Prior to Donald Trump’s first few days in the White House, his mantra, “Make America great again” had only been a refrain contrived by him for the unification of his supporters. This writer and many others openly questioned which American time-period Trump distinguished as great. In response to this hyperbole, some hinted that people of color were never recipients of this greatness—so by the process of elimination, it appears that Trump’s “great America” is for whites only.
Trump Borrows African Practice for Unification
Having an advanced degree in Speech Communication afforded this writer the opportunity to take numerous courses in voice and articulation. In the Speech curriculum, the oral traditions of African-Americans were part of the course sequence. “Call and response” was a communication process examined in several courses, as this is a verbal exchange that brings the speaker and the audience to a unified movement. The origins of this exchange can be traced to Sub-Saharan Africa where the pattern was utilized to solidify democratic participation in public gatherings and civic affairs. The practice came across the Atlantic with African slaves and became a staple in black congregations. To illustrate a call and response scenario, the preacher (speaker) would “call” and the congregation would “respond.” An example might resemble a speaker saying (calling), “What are we going to do?” and the congregation (audience) responding, “Make America great again.” On the online cover page of African Interactive it reads, “Call and response encourages participation by the audience, improving their own sense of self-worth and of having a voice.”
Trump might not realize that having his audience repeat after him is linked to a very long tradition steeped in African culture. The concept of the call-response methodology has been referred to as the (Jackson) “politics of perfection.” The latter is a very scary proposition when one considers Trump’s policies, his over-exaggerated American utopia, and his enmity towards the truth.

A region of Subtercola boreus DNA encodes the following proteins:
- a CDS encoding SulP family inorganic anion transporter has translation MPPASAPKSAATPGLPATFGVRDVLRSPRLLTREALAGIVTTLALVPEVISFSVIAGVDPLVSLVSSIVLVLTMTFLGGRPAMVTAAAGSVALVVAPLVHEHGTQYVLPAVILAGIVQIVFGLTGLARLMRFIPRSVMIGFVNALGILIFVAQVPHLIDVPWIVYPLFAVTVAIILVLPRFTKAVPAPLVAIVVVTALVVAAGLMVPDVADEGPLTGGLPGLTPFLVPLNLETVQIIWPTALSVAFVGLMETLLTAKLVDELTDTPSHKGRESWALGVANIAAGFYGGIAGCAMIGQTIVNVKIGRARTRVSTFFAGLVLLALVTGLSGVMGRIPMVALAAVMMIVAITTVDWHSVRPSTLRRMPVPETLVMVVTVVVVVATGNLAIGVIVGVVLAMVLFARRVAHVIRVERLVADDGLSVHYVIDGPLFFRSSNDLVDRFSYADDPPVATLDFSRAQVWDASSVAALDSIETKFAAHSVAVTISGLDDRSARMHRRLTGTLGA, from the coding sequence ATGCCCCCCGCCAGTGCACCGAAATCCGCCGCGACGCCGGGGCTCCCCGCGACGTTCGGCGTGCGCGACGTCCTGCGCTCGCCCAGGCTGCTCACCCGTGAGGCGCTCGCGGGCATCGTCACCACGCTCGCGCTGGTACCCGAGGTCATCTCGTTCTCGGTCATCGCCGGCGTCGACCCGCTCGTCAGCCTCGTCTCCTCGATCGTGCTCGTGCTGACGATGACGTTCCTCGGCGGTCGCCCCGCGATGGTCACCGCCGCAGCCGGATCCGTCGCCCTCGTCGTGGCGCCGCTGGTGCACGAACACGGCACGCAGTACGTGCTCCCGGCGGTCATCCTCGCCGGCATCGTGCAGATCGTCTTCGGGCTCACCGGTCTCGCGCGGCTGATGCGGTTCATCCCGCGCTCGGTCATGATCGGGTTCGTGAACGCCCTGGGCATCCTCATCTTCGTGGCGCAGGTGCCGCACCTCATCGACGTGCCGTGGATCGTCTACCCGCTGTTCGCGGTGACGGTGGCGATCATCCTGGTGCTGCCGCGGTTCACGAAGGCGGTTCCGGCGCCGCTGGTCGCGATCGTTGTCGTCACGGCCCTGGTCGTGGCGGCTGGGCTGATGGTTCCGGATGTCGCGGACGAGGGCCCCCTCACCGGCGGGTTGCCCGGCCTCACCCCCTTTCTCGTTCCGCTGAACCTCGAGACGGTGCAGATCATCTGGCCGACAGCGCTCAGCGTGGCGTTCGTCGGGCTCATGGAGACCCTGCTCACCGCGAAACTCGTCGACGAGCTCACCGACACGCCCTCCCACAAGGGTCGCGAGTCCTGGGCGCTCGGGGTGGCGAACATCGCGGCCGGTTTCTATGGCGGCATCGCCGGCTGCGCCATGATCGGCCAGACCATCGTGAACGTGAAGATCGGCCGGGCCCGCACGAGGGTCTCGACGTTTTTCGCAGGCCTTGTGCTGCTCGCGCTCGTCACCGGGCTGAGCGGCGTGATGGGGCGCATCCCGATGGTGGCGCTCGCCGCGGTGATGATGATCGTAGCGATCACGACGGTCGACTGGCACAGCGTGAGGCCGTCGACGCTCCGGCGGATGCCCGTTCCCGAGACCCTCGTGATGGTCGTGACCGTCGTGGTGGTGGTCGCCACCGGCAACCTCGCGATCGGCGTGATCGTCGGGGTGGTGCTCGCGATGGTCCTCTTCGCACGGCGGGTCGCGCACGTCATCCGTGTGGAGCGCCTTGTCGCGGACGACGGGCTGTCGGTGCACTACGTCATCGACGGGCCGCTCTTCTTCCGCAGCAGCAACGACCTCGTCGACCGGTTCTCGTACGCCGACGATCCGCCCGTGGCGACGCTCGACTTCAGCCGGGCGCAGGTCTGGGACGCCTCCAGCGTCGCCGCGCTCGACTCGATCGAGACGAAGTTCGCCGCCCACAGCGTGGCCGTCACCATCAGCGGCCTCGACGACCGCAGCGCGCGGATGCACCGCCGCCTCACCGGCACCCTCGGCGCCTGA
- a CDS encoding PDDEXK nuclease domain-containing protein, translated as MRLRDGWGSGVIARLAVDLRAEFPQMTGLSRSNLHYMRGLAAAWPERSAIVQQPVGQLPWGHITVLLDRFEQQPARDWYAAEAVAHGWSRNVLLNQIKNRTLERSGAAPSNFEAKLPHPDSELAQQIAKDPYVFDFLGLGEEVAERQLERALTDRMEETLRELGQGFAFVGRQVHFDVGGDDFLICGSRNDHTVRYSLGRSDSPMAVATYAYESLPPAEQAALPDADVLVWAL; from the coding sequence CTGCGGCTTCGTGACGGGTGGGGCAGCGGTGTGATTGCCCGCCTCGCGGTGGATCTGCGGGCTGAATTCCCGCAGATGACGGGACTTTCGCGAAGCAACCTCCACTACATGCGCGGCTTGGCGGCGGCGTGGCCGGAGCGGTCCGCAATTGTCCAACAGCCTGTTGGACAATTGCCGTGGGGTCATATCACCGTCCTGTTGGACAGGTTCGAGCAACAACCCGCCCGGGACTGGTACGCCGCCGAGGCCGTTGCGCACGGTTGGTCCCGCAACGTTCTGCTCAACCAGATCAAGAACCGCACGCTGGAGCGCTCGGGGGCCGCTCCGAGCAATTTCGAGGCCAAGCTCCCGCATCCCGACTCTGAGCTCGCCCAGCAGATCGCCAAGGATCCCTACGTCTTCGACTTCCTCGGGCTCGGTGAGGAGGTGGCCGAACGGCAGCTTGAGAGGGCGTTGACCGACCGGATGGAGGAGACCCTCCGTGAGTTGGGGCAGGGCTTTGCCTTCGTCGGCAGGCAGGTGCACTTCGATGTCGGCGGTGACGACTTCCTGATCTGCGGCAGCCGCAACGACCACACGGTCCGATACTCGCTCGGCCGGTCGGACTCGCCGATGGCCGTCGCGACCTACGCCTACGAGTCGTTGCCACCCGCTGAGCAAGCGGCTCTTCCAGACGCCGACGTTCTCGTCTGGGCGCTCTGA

The Making of Trump’s Great America
African slaves were transported to America as a labor force to make America great for the European settlers. Unfortunately, African-Americans have yet to establish an advantage point in America. Likewise, Trump added new vigor to his “Make America great again” quest when he challenged blacks to go back to Africa and see if black lives matter there. On that day, he officially raised the torch of racism while representing to his supporters that the times could be turned back to when America was great, and greatly divided.
Trump is also keeping up the great American tradition of pillaging. Just as the colonists pillaged the land while exploiting the Native Americans, Trump wants to take the oil from Iraq after Iraq finishes fighting side-by-side with Americans to defeat ISIS. Iraq is worried because Trump said that he may re-invade Iraq to take their oil, as he addressed CIA staff on Jan. 21, 2017. On Jan. 22, The New Yorker headlines read, “Trump Says U.S. Should Have Stolen Iraq’s Oil, and Maybe We’ll Have another Chance” (Margaret Hartmann).